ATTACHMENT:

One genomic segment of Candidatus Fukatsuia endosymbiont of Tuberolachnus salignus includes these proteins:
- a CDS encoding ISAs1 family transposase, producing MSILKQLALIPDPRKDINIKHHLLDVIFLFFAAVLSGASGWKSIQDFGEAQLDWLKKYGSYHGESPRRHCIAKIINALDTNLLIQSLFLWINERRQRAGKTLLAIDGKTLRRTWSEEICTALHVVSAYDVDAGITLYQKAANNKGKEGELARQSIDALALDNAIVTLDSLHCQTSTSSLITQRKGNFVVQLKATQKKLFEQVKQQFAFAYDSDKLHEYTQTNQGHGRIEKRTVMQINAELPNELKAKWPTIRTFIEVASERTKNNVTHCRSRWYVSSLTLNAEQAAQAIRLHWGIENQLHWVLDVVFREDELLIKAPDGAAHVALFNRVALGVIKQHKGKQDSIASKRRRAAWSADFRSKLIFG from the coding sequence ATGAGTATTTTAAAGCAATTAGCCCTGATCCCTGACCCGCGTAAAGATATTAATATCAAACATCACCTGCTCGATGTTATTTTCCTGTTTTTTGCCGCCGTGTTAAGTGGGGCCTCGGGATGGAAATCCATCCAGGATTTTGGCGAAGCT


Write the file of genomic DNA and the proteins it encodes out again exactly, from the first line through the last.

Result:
One genomic segment of Candidatus Fukatsuia endosymbiont of Tuberolachnus salignus includes these proteins:
- a CDS encoding ISAs1 family transposase, producing MSILKQLALIPDPRKDINIKHHLLDVIFLFFAAVLSGASGWKSIQDFGEAQLDWLKKYGSYHGESPRRHCIAKIINALDTNLLIQSLFLWINERRQRAGKTLLAIDGKTLRRTWSEEICTALHVVSAYDVDAGITLYQKAANNKGKEGELARQSIDALALDNAIVTLDSLHCQTSTSSLITQRKGNFVVQLKATQKKLFEQVKQQFAFAYDSDKLHEYTQTNQGHGRIEKRTVMQINAELPNELKAKWPTIRTFIEVASERTKNNVTHCRSRWYVSSLTLNAEQAAQAIRLHWGIENQLHWVLDVVFREDELLIKAPDGAAHVALFNRVALGVIKQHKGKQDSIASKRRRAAWSADFRSKLIFG from the coding sequence ATGAGTATTTTAAAGCAATTAGCCCTGATCCCTGACCCGCGTAAAGATATTAATATCAAACATCACCTGCTCGATGTTATTTTCCTGTTTTTTGCCGCCGTGTTAAGTGGGGCCTCGGGATGGAAATCCATCCAGGATTTTGGCGAAGCT